Pandemic-driven demand for safe-haven investing sends sales of gold bullion soaring, Canadian mint says

Pandemic-driven demand for safe-haven investing sends sales of gold bullion soaring, Canadian mint says
Coins gathered dust on dressers, sat untouched in car cupholders and languished in bulky wallets no longer cracked open to pay for parking, the bus or a coffee.

As the pandemic sent the majority of office workers home and prompted stores and restaurants to ask for plastic payments instead of cash, there was a “material decline in coin demand from the retail sector” in 2020, according to the Royal Canadian Mint.

But revenues soared at another key business for the Ottawa-based Crown corporation: sales of bullion.

The market for the mint’s distinctive gold and silver maple leaf coins, as well as refined gold bars, soared amid turbulent markets, as both retail investors and large financial players such as pension funds sought the safety of precious metals.

The mint’s net revenue from the sale of bullion products and services, which include the secure storage of precious metals, surged by 94 per cent to $2.3 billion last year.

“There was a huge appetite for safe-haven investment assets, and precious metal is always a place people go when there is disruption or uncertainty in the marketplace,” said Lorne Whitmore, managing director of the mint’s precious metals sales business, adding that the heightened demand continues to this day.

“We’re still seeing a huge amount of demand for both gold and silver in the marketplace and it’s broad-based, (from) across the world.”

Canada’s mint is a major player on the global bullion scene, in league with the U.S. Mint and Australia’s Perth Mint.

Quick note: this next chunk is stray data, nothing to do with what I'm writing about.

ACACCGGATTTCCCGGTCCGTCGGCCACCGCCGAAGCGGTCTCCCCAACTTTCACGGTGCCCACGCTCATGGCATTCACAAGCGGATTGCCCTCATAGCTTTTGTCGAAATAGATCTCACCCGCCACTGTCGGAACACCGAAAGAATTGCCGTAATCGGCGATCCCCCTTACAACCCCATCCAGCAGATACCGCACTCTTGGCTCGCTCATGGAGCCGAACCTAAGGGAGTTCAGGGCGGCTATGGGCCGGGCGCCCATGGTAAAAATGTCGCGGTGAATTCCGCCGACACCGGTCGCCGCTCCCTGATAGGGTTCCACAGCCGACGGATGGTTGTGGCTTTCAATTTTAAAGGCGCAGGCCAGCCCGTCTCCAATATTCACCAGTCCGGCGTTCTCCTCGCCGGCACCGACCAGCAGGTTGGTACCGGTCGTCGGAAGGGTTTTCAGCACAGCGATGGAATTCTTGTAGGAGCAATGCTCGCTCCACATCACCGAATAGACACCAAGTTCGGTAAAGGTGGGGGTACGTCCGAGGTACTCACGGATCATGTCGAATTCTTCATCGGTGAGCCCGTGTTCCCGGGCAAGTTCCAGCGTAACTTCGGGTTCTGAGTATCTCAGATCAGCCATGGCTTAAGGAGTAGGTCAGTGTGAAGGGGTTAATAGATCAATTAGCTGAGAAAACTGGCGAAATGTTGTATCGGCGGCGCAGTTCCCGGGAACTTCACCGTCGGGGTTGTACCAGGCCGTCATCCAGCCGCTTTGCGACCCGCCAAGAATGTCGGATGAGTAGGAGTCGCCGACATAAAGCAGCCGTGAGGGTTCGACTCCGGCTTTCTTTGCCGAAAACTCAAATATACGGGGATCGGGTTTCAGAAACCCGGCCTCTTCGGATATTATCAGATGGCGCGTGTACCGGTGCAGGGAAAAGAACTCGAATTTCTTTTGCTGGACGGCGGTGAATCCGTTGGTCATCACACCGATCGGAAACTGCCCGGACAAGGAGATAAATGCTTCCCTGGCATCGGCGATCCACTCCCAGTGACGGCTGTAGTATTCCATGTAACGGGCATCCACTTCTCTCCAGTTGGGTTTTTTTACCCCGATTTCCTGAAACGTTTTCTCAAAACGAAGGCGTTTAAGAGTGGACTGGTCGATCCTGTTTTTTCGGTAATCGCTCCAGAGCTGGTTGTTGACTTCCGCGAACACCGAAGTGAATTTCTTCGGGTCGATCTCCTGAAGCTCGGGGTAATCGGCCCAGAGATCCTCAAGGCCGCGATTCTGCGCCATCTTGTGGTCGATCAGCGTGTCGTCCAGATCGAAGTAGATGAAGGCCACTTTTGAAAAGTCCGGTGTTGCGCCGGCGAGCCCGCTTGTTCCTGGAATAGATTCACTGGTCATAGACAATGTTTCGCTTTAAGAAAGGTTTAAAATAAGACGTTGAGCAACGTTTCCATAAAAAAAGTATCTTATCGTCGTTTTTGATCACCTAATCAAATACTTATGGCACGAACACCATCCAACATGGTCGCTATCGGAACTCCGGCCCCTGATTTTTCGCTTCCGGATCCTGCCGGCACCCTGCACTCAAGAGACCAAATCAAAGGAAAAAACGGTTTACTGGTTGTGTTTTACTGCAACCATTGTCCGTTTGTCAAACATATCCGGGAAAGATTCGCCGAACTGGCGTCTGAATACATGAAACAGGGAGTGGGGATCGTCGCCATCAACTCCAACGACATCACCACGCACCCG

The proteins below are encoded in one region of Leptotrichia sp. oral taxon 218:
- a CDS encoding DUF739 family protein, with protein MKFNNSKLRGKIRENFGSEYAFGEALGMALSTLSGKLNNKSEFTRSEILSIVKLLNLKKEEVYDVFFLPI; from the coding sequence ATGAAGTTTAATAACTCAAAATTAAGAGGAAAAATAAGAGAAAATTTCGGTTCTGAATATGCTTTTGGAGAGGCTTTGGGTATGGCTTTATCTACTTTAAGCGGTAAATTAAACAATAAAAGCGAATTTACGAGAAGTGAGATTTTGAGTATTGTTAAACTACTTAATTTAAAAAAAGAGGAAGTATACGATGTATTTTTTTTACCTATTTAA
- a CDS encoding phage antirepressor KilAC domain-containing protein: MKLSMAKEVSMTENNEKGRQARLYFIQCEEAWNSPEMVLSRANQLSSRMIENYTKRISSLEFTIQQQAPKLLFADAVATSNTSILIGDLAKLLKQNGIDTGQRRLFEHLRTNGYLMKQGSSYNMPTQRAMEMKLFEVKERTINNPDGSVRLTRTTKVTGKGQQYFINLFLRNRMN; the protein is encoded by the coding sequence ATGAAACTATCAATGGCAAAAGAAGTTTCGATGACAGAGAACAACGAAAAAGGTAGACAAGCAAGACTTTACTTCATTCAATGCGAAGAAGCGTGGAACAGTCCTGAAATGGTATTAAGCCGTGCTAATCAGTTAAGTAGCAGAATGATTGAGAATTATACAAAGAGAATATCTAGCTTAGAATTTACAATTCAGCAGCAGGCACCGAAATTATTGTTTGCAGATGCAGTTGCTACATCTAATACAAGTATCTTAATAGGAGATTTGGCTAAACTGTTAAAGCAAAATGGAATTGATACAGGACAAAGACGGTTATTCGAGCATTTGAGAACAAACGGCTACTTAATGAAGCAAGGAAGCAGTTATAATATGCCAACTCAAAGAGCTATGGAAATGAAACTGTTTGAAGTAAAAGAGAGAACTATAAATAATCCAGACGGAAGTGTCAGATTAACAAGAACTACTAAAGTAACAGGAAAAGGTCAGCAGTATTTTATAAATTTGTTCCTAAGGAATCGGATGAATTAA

The mint launched its gold maple leaf coin in 1979 and the silver option in 1988, and both gained popularity and market share as an alternative to the world’s then-dominant bullion option, South Africa’s Krugerrand, which was facing economic sanctions for that country’s policy of apartheid.

Whitmore said that a relatively long history in the market — three to four decades — as well as investments in high levels of purity and security features to guarantee the coins’ authenticity, helped boost the mint’s status as a “trusted brand of precious metals” during the pandemic.

“That’s why we found our products resonated so strongly in the marketplace,” he said.

Still, despite the surging bullion sales, the mint’s overall profit actually declined somewhat last year; profit before income taxes dropped to $27.5 million, down from $42.3 million in 2019, according to the mint’s annual report.

That was in part because the costs to buy precious-metal materials increased last year. Plus, to keep up with bullion demand, the mint paused the production of collector coins, known as numismatics, for about two months, causing a drop in sales.

The sale of coins for Canadian circulation also fell, but not by much considering the drop in demand. The mint sold 338 million new coins to financial institutions last year, down just 8 per cent from 366 million new coins in 2019.

That was because banks still need a supply of coins and weren’t getting as many recycled coins back as they usually would through public transit systems, parking and coin recycling kiosks.

Yet, unlike the U.S., Canada didn’t experience a widespread coin shortage last year. Alex Reeves, a spokesman for the mint, said that was because the Crown corporation handles both the production of coins as well as their distribution through armoured car companies.

In the U.S., the mint makes coins while the Federal Reserve distributes them, and, by the summer of 2020, coins were hard to come by, with officials imploring people to pay with exact change or drop coins off at recycling kiosks.



“While the closures of retail and hospitality businesses did partially affect the typical flow of coinage throughout the country, the (Canadian) mint was able to work with financial institutions and armoured carriers to maintain supply where and when needed,” Reeves said.

The mint has about 1,100 employees and two production facilities, in Ottawa and Winnipeg, and while it stopped making bullion for a week or two in the early days of the COVID-19 pandemic, Whitmore said it never stopped its refinery operation. That serves mining companies, primarily Canadian miners, which send the mint raw materials to be converted into gold and silver bars and sold.

The mint also retooled last year to make supplies for front-line workers, producing 3,800 litres of hand sanitizer and 2,900 face shields.
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